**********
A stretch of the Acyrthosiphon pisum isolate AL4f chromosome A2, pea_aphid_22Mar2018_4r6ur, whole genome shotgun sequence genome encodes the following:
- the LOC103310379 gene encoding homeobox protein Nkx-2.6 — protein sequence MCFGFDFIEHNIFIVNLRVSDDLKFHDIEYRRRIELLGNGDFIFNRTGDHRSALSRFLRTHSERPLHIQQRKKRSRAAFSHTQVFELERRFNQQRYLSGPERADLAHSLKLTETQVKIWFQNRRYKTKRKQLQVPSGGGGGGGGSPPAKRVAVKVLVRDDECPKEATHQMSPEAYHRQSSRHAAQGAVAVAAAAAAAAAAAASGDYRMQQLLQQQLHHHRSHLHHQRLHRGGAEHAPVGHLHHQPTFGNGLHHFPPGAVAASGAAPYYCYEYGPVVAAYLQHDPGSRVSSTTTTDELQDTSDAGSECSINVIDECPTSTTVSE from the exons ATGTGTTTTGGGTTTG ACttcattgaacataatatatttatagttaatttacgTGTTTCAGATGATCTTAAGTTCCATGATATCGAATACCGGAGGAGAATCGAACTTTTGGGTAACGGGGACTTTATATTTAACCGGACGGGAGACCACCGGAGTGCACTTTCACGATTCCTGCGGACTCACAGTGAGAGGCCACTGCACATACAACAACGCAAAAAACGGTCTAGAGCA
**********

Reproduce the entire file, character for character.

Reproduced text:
A stretch of the Acyrthosiphon pisum isolate AL4f chromosome A2, pea_aphid_22Mar2018_4r6ur, whole genome shotgun sequence genome encodes the following:
- the LOC103310379 gene encoding homeobox protein Nkx-2.6 — protein sequence MCFGFDFIEHNIFIVNLRVSDDLKFHDIEYRRRIELLGNGDFIFNRTGDHRSALSRFLRTHSERPLHIQQRKKRSRAAFSHTQVFELERRFNQQRYLSGPERADLAHSLKLTETQVKIWFQNRRYKTKRKQLQVPSGGGGGGGGSPPAKRVAVKVLVRDDECPKEATHQMSPEAYHRQSSRHAAQGAVAVAAAAAAAAAAAASGDYRMQQLLQQQLHHHRSHLHHQRLHRGGAEHAPVGHLHHQPTFGNGLHHFPPGAVAASGAAPYYCYEYGPVVAAYLQHDPGSRVSSTTTTDELQDTSDAGSECSINVIDECPTSTTVSE from the exons ATGTGTTTTGGGTTTG ACttcattgaacataatatatttatagttaatttacgTGTTTCAGATGATCTTAAGTTCCATGATATCGAATACCGGAGGAGAATCGAACTTTTGGGTAACGGGGACTTTATATTTAACCGGACGGGAGACCACCGGAGTGCACTTTCACGATTCCTGCGGACTCACAGTGAGAGGCCACTGCACATACAACAACGCAAAAAACGGTCTAGAGCA